I was 8 years old when Network 2 aired it’s midweek movie. A futuristic thriller starring Sylvester Stallone going toe-to-toe with Wesley Snipes, this was my first introduction to Demolition Man. I imagine that I was its core, perhaps only, demographic.

Recently, having seen it almost 20 years ago, I couldn’t think of another movie that stayed so fresh in my memory after a single viewing, so I decided to revisit it. Granted, Demolition Man may not have the seminal reputation afforded to Terminator and other action blockbusters made around that time, but having watched again it as an adult, I dare say it’s more important.

If you think this is damning with ironic praise for a movie so retrograde that Snipes plays a lead role with Sandra Bullock as a newcomer, think again. Endless eulogizing is heaped upon films like Network (1976) for giving us unsettlingly accurate glimpses of where society is heading. But where these auteurial visions paint a portrait of the future – open to interpretation and impervious to criticism – Demolition Man offers us a caricature.
Crude in it’s execution, but much more fun to look at.

Most people know this film for the infamous 3 Seashells. Yes, in 2036 one doesn’t use tissue paper in the bathroom anymore. Why? Because it’s more civilized. How? Never explained. Nor should it be unless you’re a complete animal.

But apart from all the absurdism, watching Demolition Man again recently gave the whole experience an eerily amusing sheen. The film was made at a time (1993) when the idea of Arnold Schwarzeneggar becoming a figure-head of American politics was verging on the obscene. Not for this movie, Arnie has in the intervening period between 1997 and 2036, apparently served a successful term as President of the United States.

Just one of those things, right? But it is difficult to escape the feeling that this ostensible schlock is far more knowing than it seems to let on.
The movie is prophetic from the opening shot, symbolically panning over the burning remains of the Hollywood sign the films tone shows such evident disdain for.



We are introduced to our hero Spartan (Stallone) successfully apprehending Phoenix (Snipes), but unable to save the hostages in the process. Both men are held responsible for the deaths and sentenced to 35 years as an ice-pop. ‘Synaptical Suggestion’ is used to gradually alter and improve their behavior until they are eligible for parole. The punishment for voluntary manslaughter isn’t death, it’s something way worse – the future.

Nowadays, filmic iterations of the future are just a byword for dystopian wastelands. Warfare, exhausted resources and 1 percent hegemonies are the common themes, but Demolition Man approaches it from a refreshing angle. Here, the future is sort of perfect – a little too perfect.

The earthquake which gave way to the drastic social reform depicted in 2036 destroyed every eating establishment in the city, apart from one Taco Bell. Now, as a tribute to its resilience every restaurant is a Taco Bell (or Pizza Hut, depending on what version you’re watching). So the next time you’re retching over the toilet bowl after one of their prized burrito’s, be thankful that it paid for Demolition Man. Being an impressionable 8 year old I took Demolition Man’s ludicrous minutiae to be genuine projections of the future, so the ham-fisted product placement was sort of lost on me.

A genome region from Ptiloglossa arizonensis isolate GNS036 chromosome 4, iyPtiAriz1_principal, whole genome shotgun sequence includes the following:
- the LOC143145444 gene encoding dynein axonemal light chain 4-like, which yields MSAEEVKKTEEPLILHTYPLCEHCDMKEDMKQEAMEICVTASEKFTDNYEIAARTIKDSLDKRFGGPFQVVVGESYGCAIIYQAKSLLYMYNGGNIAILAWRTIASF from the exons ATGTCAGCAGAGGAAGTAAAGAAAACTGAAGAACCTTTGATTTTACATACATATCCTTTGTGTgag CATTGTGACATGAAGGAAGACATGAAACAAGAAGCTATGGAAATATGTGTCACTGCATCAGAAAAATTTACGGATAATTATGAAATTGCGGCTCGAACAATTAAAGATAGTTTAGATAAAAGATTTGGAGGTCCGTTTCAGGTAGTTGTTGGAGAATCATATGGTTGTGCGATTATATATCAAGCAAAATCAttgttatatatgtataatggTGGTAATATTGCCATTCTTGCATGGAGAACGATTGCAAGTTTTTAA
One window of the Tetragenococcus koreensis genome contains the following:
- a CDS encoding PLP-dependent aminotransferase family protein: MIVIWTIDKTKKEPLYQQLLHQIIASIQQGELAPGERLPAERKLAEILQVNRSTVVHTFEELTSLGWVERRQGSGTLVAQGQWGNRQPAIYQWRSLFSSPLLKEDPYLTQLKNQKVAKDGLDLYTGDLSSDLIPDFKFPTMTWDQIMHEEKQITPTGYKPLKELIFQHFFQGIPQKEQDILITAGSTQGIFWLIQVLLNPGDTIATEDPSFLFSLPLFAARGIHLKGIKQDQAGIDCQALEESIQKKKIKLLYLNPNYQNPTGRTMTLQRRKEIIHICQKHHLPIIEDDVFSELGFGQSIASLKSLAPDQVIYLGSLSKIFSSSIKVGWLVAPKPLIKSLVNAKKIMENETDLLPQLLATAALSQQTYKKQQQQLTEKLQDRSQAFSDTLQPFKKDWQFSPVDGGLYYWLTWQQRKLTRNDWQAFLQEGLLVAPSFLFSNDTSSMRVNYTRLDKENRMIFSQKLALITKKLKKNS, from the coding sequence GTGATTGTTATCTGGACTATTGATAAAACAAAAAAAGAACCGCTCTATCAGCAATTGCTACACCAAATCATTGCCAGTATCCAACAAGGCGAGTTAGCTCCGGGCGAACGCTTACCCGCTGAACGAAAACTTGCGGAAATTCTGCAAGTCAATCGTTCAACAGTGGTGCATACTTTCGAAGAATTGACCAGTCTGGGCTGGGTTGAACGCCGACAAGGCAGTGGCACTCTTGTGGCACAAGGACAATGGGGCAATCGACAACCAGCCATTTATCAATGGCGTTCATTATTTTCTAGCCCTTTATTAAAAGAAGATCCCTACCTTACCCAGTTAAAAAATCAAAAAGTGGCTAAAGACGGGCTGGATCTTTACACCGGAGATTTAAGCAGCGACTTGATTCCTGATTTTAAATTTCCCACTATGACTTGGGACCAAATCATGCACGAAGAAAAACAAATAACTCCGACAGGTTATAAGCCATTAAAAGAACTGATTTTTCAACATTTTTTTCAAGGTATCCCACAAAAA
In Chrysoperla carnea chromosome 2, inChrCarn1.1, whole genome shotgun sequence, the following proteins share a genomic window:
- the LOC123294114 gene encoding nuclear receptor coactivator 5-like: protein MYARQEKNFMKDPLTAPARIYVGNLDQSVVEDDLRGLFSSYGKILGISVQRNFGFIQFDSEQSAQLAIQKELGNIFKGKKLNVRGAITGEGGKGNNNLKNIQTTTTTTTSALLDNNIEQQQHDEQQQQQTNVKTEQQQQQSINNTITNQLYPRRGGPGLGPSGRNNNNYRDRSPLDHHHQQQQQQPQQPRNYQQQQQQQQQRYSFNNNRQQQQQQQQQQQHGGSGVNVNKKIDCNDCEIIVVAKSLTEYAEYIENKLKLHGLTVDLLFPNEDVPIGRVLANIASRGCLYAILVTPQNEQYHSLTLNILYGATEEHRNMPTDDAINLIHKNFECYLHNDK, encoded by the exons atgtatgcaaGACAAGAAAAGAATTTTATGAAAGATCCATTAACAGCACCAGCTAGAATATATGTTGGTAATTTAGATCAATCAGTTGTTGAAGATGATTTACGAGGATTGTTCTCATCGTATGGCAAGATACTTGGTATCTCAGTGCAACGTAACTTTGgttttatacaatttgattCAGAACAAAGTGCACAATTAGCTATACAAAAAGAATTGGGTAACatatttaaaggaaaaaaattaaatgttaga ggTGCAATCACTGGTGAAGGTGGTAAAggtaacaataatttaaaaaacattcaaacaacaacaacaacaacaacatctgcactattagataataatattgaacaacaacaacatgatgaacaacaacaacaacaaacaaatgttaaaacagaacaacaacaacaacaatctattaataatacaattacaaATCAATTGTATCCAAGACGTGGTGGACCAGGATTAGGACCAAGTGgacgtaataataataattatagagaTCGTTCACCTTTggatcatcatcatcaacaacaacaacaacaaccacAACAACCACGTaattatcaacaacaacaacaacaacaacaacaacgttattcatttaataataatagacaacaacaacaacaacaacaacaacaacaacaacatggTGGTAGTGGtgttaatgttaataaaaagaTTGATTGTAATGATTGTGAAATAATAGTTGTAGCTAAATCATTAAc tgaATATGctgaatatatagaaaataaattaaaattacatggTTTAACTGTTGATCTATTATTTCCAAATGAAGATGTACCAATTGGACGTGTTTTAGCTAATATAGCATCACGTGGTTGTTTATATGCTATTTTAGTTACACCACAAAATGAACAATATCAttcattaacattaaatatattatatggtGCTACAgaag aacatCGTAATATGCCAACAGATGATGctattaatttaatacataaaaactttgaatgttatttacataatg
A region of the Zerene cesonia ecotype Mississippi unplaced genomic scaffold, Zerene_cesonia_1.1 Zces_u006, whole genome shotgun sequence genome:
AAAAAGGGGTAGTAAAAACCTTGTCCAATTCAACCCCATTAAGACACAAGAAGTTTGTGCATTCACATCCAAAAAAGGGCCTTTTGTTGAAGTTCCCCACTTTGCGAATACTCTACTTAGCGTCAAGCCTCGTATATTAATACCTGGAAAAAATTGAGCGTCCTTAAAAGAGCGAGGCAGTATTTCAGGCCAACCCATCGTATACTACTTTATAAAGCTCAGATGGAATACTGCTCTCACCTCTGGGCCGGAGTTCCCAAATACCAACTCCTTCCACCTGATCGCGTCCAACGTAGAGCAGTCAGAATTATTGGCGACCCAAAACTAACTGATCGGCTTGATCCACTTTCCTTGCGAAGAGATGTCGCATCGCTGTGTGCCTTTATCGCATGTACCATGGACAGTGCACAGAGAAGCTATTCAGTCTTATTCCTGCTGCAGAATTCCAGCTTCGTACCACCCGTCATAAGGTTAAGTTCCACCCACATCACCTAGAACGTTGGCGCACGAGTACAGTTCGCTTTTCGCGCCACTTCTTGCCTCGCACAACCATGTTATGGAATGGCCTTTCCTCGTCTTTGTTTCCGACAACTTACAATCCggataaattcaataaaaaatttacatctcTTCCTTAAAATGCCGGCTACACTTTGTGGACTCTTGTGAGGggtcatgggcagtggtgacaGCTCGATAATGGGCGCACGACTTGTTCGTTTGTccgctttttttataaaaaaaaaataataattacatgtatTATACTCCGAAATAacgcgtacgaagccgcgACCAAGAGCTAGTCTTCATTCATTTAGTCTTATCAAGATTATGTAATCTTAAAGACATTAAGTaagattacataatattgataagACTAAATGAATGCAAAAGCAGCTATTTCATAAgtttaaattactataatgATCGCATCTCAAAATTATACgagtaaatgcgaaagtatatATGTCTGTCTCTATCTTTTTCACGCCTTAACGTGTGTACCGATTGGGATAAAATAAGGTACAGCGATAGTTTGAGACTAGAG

Many of human kinds most natural instincts are suppressed in the name of sanitation in the year 2036. For instance, people don’t have sex anymore. Instead they enjoy each others intimacy through a clunky pair of tech glasses they both wear while sitting apart. Any form of physical contact is considered gauche.

Free speech is amiably outlawed through punitive drones that promptly deliver adult cautions any time a single expletive is uttered.

Everyone speaks in this jarring, corporate-centric speech, where emotive language has been eliminated and every sentence sounds like a press release. Everything that is ‘not good for you is bad and hence illegal’.

The social ethos portrayed in Demolition Man is a blanketed safe space of policed politeness where offense is the enemy. Having ones ideological feathers ruffled is tantamount to assault.

Does any of this sound familiar?

The zombified culture we’re all complicit in today is even foreseen through computer instalments throughout the city, which people can confide in to feel better about themselves. 20 years earlier than predicted we all have one of those in our own pocket.

All it takes is a deviant (Snipes) to be awakened from a less enlightened age to tip civilisation on its head. But no-one from 2036 has the tools to deal with it. Desperate to restore peace, the authorities recall Spartan; a reckless, brutal relic from a past they’ve spent three decades trying to eradicate. Nice option to have.

A lot a parallels can be drawn from that inert culture to the one we’re living in. People are scared stiff at saying anything that doesn’t tow the diplomatic line. Empathy is no longer a virtue but a defence mechanism. To be seen as ignorant towards one another is to be inhuman, or worse – politically incorrect.

Fear not though. It’s highly doubtful a potty-mouthed gangbanger will manifest from a barbaric bygone age to punish our sense of righteousness. Such threats are far more likely to come from cultures that exist here and now, who aren’t so petrified of being judged for what they think.

But enough about hipsters. It’s testament to the depth of Demolition Man that Phoenix, the movies antagonist, has the most poignant line in the movie…

“You can’t take away people’s right to be assholes.”

It’s a timeless lesson. Because while we walk around like the morally commodified drones we’ve been guilted into becoming, we’re still delighted to give our arses a good wipe from it all when nobody’s around to judge. Seashells not included.

Written by Shane Hennessy